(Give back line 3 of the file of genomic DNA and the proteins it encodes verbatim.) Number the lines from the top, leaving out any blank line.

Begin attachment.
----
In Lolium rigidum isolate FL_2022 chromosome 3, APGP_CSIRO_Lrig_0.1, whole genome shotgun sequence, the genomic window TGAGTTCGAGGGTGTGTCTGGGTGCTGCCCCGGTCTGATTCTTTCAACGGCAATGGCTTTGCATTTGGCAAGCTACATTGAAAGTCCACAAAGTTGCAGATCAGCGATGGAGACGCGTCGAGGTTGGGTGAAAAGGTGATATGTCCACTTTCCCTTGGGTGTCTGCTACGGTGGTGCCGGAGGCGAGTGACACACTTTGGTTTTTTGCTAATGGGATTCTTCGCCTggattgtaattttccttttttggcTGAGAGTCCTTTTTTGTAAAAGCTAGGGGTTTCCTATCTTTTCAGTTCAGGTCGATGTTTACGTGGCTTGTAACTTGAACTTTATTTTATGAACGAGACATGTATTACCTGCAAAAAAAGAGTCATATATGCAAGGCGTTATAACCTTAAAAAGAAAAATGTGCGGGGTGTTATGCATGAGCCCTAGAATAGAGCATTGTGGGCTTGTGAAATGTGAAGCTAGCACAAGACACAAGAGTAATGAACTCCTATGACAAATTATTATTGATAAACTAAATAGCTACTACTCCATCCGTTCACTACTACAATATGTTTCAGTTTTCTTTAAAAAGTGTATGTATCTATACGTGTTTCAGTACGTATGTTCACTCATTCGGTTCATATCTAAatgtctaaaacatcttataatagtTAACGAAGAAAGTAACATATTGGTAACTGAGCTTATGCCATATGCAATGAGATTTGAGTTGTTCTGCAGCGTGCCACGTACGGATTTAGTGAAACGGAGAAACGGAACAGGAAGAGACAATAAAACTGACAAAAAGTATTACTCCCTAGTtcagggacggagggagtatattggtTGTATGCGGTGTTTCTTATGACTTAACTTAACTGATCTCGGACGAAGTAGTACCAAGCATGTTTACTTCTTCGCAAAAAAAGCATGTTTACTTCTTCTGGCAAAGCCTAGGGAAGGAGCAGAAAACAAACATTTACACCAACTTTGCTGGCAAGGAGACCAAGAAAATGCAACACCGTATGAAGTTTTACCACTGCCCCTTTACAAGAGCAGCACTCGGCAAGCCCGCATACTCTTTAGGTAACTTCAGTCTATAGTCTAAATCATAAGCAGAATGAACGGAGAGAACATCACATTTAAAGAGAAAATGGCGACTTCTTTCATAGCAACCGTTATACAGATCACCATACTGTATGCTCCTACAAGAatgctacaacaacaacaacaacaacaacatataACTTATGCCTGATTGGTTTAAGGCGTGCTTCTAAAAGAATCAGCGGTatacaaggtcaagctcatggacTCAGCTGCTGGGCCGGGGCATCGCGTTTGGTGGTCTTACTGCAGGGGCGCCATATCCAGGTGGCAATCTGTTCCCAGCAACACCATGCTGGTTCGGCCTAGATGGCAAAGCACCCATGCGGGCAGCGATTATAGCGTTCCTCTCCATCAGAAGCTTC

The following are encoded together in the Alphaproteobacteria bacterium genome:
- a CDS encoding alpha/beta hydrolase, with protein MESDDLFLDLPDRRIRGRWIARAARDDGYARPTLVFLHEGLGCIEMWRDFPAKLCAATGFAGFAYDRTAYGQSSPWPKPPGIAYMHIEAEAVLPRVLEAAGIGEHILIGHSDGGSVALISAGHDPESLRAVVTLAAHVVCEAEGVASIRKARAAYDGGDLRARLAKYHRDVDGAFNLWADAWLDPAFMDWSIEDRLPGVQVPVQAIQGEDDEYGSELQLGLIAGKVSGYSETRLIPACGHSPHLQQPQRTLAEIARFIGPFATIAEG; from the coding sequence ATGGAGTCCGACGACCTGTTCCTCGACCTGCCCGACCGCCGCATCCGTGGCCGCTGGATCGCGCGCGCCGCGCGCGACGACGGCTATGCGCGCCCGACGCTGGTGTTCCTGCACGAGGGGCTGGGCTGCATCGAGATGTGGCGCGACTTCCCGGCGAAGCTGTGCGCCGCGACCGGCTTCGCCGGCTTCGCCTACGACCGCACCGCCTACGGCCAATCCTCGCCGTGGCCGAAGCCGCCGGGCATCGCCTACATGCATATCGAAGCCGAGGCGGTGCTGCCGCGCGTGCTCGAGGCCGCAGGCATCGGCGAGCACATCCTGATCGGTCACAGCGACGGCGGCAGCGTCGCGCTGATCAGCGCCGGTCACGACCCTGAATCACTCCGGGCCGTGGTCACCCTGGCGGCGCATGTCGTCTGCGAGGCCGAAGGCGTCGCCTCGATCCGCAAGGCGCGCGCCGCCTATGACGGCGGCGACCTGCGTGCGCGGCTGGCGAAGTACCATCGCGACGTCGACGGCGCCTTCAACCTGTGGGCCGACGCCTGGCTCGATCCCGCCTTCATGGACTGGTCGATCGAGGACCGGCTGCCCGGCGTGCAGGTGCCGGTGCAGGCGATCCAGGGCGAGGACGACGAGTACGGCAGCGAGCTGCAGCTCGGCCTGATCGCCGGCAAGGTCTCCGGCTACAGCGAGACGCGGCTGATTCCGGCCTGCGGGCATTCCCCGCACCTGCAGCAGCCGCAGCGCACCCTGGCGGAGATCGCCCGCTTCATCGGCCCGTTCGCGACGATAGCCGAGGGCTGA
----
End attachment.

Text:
- a CDS encoding alpha/beta hydrolase, with protein MESDDLFLDLPDRRIRGRWIARAARDDGYARPTLVFLHEGLGCIEMWRDFPAKLCAATGFAGFAYDRTAYGQSSPWPKPPGIAYMHIEAEAVLPRVLEAAGIGEHILIGHSDGGSVALISAGHDPESLRAVVTLAAHVVCEAEGVASIRKARAAYDGGDLRARLAKYHRDVDGAFNLWADAWLDPAFMDWSIEDRLPGVQVPVQAIQGEDDEYGSELQLGLIAGKVSGYSETRLIPACGHSPHLQQPQRTLAEIARFIGPFATIAEG; from the coding sequence ATGGAGTCCGACGACCTGTTCCTCGACCTGCCCGACCGCCGCATCCGTGGCCGCTGGATCGCGCGCGCCGCGCGCGACGACGGCTATGCGCGCCCGACGCTGGTGTTCCTGCACGAGGGGCTGGGCTGCATCGAGATGTGGCGCGACTTCCCGGCGAAGCTGTGCGCCGCGACCGGCTTCGCCGGCTTCGCCTACGACCGCACCGCCTACGGCCAATCCTCGCCGTGGCCGAAGCCGCCGGGCATCGCCTACATGCATATCGAAGCCGAGGCGGTGCTGCCGCGCGTGCTCGAGGCCGCAGGCATCGGCGAGCACATCCTGATCGGTCACAGCGACGGCGGCAGCGTCGCGCTGATCAGCGCCGGTCACGACCCTGAATCACTCCGGGCCGTGGTCACCCTGGCGGCGCATGTCGTCTGCGAGGCCGAAGGCGTCGCCTCGATCCGCAAGGCGCGCGCCGCCTATGACGGCGGCGACCTGCGTGCGCGGCTGGCGAAGTACCATCGCGACGTCGACGGCGCCTTCAACCTGTGGGCCGACGCCTGGCTCGATCCCGCCTTCATGGACTGGTCGATCGAGGACCGGCTGCCCGGCGTGCAGGTGCCGGTGCAGGCGATCCAGGGCGAGGACGACGAGTACGGCAGCGAGCTGCAGCTCGGCCTGATCGCCGGCAAGGTCTCCGGCTACAGCGAGACGCGGCTGATTCCGGCCTGCGGGCATTCCCCGCACCTGCAGCAGCCGCAGCGCACCCTGGCGGAGATCGCCCGCTTCATCGGCCCGTTCGCGACGATAGCCGAGGGCTGA